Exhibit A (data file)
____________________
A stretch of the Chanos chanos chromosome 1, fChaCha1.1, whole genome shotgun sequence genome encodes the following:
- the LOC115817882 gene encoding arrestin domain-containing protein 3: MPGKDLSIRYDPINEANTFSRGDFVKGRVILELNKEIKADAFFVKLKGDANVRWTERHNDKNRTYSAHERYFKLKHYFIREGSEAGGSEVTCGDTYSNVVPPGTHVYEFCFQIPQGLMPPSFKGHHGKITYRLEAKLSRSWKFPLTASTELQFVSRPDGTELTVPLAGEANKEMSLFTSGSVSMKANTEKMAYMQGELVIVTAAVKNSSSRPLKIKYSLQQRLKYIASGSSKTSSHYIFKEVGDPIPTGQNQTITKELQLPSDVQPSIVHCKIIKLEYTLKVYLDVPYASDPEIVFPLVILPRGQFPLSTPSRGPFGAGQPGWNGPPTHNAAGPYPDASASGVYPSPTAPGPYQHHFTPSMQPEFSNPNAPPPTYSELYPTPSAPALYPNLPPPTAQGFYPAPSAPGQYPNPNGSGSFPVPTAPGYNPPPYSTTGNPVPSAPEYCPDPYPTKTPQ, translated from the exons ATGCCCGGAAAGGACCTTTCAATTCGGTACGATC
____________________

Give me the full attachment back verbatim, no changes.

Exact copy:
A stretch of the Chanos chanos chromosome 1, fChaCha1.1, whole genome shotgun sequence genome encodes the following:
- the LOC115817882 gene encoding arrestin domain-containing protein 3: MPGKDLSIRYDPINEANTFSRGDFVKGRVILELNKEIKADAFFVKLKGDANVRWTERHNDKNRTYSAHERYFKLKHYFIREGSEAGGSEVTCGDTYSNVVPPGTHVYEFCFQIPQGLMPPSFKGHHGKITYRLEAKLSRSWKFPLTASTELQFVSRPDGTELTVPLAGEANKEMSLFTSGSVSMKANTEKMAYMQGELVIVTAAVKNSSSRPLKIKYSLQQRLKYIASGSSKTSSHYIFKEVGDPIPTGQNQTITKELQLPSDVQPSIVHCKIIKLEYTLKVYLDVPYASDPEIVFPLVILPRGQFPLSTPSRGPFGAGQPGWNGPPTHNAAGPYPDASASGVYPSPTAPGPYQHHFTPSMQPEFSNPNAPPPTYSELYPTPSAPALYPNLPPPTAQGFYPAPSAPGQYPNPNGSGSFPVPTAPGYNPPPYSTTGNPVPSAPEYCPDPYPTKTPQ, translated from the exons ATGCCCGGAAAGGACCTTTCAATTCGGTACGATC